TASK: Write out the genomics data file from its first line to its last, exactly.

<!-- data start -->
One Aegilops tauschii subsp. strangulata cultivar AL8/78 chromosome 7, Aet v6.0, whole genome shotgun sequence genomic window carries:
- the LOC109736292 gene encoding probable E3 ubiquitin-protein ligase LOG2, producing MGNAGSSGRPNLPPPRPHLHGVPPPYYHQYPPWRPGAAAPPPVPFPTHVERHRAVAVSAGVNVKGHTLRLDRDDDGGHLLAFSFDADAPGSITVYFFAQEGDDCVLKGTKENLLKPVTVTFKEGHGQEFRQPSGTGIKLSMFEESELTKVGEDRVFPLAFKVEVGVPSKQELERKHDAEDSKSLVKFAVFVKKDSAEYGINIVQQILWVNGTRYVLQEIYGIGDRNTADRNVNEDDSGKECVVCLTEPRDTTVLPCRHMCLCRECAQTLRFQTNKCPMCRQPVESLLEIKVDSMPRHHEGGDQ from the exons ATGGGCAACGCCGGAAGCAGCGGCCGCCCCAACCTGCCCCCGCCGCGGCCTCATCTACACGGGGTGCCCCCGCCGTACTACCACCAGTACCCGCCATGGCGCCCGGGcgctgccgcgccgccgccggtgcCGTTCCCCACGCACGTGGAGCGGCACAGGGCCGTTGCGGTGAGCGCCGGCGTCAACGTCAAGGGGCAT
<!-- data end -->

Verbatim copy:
One Aegilops tauschii subsp. strangulata cultivar AL8/78 chromosome 7, Aet v6.0, whole genome shotgun sequence genomic window carries:
- the LOC109736292 gene encoding probable E3 ubiquitin-protein ligase LOG2, producing MGNAGSSGRPNLPPPRPHLHGVPPPYYHQYPPWRPGAAAPPPVPFPTHVERHRAVAVSAGVNVKGHTLRLDRDDDGGHLLAFSFDADAPGSITVYFFAQEGDDCVLKGTKENLLKPVTVTFKEGHGQEFRQPSGTGIKLSMFEESELTKVGEDRVFPLAFKVEVGVPSKQELERKHDAEDSKSLVKFAVFVKKDSAEYGINIVQQILWVNGTRYVLQEIYGIGDRNTADRNVNEDDSGKECVVCLTEPRDTTVLPCRHMCLCRECAQTLRFQTNKCPMCRQPVESLLEIKVDSMPRHHEGGDQ from the exons ATGGGCAACGCCGGAAGCAGCGGCCGCCCCAACCTGCCCCCGCCGCGGCCTCATCTACACGGGGTGCCCCCGCCGTACTACCACCAGTACCCGCCATGGCGCCCGGGcgctgccgcgccgccgccggtgcCGTTCCCCACGCACGTGGAGCGGCACAGGGCCGTTGCGGTGAGCGCCGGCGTCAACGTCAAGGGGCAT